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What are the best electric guitar strings for me?
Considering the enormous variety of brands, prices and offers that the electric guitar string industry has to offer, choosing the right model can be confusing. To make your choice easier, here are a few important things to consider:
Gauge: This refers to the thickness of each string. The most popular and the one you should choose in case of doubt is .010-.046, corresponding to the average size. The figure .010 refers to the thinnest caliber, that of string 1, while .046 is the widest or string 6. Another very popular size is the light, whose measures are .009-.042. These strings being narrower require less effort and are more optimal for bendings. If your playing is smooth and fast, or you play many hours a day, these are definitely your strings. Now, less tension means that the sound has less presence and the pitch less stable. Exactly the opposite of the latter is the third choice of strings that we want to highlight. The strings with caliber .011-.048 correspond to the heavy size. They are harder and more difficult to stripe, but also more resistant and allow tearing with force. Due to their thickness, the resulting tone is lower and more powerful. Beyond these three measures, there are options and combinations for all tastes. The best thickness will always be the one that fits your sound and playing style. This would be our recommendation:
- Light: Suitable for solos, fingerpicks or bendings. They are also recommended for vintage guitars because they exert less pressure on the neck.
- Medium: This is the most versatile thickness. For guitarists who combine playing plectrum or finger, chords and solos.
- Heavy: For guitarists who like to strum strong chords. They are more resistant and support greater tension. Ideal for jazz or acoustic playing because they have more volume and sustain.
Materials: Electric guitar strings usually consist of a steel cable, which can be twisted or untwisted (wound or unwound). The big difference between some strings and others lies precisely in the coating. The most popular is nickel-plated, which provides a good combination of warmth and brightness. Pure nickel is also very appreciated for being warmer and with a more vintage tone. The stainless steel ones are more resistant and offer more sustain. There are other materials such as cobalt, copper or chrome, but much less common.
Winding types: Roundwound strings are the most standard and consist of a circular cable wound over the core. They are the cheapest and most popular electric guitar strings. Flatwound strings, on the other hand, have a flat ribbon wrapper. The difference between the two is the rougher feel of the roundwound, and smoother on the polished surface of the flatwound. In terms of sound, the flatwounds offer a warmer, melodic and softer timbre, ideal for jazz. Round-twisted ones have a brighter, more aggressive tone. Their sound is more defined and therefore the noises of the fingers are more pronounced when playing. The most common in rock and blues.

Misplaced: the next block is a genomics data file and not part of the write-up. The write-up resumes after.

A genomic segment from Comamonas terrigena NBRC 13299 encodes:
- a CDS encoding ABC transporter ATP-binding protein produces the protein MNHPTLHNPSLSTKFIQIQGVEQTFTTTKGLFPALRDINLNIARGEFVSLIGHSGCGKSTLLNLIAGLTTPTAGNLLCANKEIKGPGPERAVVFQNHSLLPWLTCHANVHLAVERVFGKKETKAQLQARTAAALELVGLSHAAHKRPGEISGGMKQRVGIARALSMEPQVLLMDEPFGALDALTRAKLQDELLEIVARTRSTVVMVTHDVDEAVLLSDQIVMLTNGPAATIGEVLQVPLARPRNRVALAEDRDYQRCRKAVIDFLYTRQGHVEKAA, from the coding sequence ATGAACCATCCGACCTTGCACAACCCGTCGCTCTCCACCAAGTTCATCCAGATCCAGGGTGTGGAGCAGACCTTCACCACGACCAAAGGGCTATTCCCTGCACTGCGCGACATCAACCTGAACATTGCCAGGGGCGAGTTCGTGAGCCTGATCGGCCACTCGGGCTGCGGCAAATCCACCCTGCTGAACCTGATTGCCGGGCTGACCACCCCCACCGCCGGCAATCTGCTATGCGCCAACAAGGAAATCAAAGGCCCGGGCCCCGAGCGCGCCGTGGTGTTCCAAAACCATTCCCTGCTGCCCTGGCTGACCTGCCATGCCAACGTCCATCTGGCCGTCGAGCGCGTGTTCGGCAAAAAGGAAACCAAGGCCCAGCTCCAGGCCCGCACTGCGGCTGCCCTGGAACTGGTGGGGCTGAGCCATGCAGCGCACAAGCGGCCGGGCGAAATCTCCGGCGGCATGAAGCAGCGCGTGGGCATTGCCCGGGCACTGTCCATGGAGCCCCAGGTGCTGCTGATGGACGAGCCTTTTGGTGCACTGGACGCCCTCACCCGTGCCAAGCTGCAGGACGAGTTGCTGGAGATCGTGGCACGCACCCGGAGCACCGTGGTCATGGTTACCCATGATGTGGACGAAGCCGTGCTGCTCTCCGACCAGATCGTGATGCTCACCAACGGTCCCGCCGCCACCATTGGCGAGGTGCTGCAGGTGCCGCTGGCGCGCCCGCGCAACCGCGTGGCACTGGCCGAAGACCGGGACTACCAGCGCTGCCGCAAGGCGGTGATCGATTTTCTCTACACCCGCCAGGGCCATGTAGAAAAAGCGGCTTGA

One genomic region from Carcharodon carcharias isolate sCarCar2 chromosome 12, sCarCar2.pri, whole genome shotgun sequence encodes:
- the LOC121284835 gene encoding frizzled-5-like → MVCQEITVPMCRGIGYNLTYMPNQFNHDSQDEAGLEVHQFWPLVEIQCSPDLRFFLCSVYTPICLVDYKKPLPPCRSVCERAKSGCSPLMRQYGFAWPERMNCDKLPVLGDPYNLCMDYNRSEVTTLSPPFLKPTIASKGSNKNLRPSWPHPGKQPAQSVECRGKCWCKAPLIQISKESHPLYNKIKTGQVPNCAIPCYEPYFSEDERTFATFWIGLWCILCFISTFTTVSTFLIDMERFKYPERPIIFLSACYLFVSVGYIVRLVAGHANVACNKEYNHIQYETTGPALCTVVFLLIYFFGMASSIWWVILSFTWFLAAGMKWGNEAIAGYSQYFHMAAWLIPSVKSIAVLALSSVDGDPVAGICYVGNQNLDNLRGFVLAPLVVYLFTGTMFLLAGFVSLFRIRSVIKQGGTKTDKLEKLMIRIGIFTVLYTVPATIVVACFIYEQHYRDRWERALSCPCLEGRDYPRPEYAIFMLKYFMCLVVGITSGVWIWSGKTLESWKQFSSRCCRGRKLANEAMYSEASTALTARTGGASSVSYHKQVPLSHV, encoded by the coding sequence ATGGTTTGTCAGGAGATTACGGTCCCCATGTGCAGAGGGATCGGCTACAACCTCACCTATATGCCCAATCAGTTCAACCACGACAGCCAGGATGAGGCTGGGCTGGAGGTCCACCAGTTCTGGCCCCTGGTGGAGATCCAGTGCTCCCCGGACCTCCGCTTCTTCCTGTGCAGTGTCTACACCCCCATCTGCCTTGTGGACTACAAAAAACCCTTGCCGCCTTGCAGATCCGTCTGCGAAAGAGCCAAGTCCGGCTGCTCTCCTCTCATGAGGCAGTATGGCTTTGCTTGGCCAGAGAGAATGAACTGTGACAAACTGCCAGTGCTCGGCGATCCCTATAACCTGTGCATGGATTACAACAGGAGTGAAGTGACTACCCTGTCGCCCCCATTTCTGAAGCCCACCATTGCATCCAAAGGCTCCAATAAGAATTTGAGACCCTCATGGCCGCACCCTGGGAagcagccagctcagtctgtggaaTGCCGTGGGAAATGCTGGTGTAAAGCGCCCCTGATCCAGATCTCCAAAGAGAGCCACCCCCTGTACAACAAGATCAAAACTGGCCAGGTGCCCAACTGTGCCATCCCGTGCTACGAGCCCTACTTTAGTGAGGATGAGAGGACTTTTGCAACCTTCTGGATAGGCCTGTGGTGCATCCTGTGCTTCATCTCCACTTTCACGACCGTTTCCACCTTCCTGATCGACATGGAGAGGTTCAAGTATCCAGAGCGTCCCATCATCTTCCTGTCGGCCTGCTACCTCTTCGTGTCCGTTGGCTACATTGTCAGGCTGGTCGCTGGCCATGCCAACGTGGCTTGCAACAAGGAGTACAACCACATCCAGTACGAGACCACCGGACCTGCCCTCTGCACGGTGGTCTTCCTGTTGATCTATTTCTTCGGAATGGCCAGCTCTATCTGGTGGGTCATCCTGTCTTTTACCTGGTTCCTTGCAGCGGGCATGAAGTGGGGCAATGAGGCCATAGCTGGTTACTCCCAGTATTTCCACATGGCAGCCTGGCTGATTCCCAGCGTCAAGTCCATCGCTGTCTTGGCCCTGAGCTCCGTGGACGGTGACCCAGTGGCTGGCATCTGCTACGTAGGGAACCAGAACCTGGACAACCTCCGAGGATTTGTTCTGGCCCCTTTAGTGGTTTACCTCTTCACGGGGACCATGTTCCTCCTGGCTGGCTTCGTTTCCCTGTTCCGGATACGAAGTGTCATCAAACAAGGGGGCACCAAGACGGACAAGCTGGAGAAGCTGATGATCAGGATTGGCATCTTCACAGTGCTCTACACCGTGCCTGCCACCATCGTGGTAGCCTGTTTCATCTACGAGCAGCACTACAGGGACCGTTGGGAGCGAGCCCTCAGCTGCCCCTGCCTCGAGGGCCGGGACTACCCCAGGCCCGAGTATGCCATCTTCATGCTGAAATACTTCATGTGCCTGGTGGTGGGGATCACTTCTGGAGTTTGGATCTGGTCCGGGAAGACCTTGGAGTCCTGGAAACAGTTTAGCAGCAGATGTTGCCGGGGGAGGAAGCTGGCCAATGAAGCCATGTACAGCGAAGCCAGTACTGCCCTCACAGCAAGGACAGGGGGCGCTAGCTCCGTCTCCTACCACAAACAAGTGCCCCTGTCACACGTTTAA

Core: Finally, the core of strings 4, 5 and 6 can have a circular or hexagonal shape to obtain a greater fixation of the winding and prevent the winding from slipping. The hexagonal section adds more brightness to the sound due to the empty space created between the core and the external twist. Although invented by D'Addario, the hexagonal core has become a standard for almost all manufacturers. The round core provides a warmer, vintage tone.
Coating: In order to increase the durability of the ropes, manufacturers such as Elixir have opted to coat their ropes (coating) to prevent dirt accumulation and corrosion of the ropes. These ones are a little more expensive but they assure a greater resistance and a prolongation of the tuning of your electric guitar. They also have a softer feel and squeak less. In spite of their advantages, their detractors affirm that with the coating you lose brightness and sustain.
As we can see, buying electric guitar strings depends on the factors we want to prioritize, be it durability, brightness or softness. However, the best strings will always be the ones that best fit our way of playing, and the personal choice depends solely on the musical perception of each guitarist. We recommend that you try and experiment with each of them to find the ones that best suit your own sound.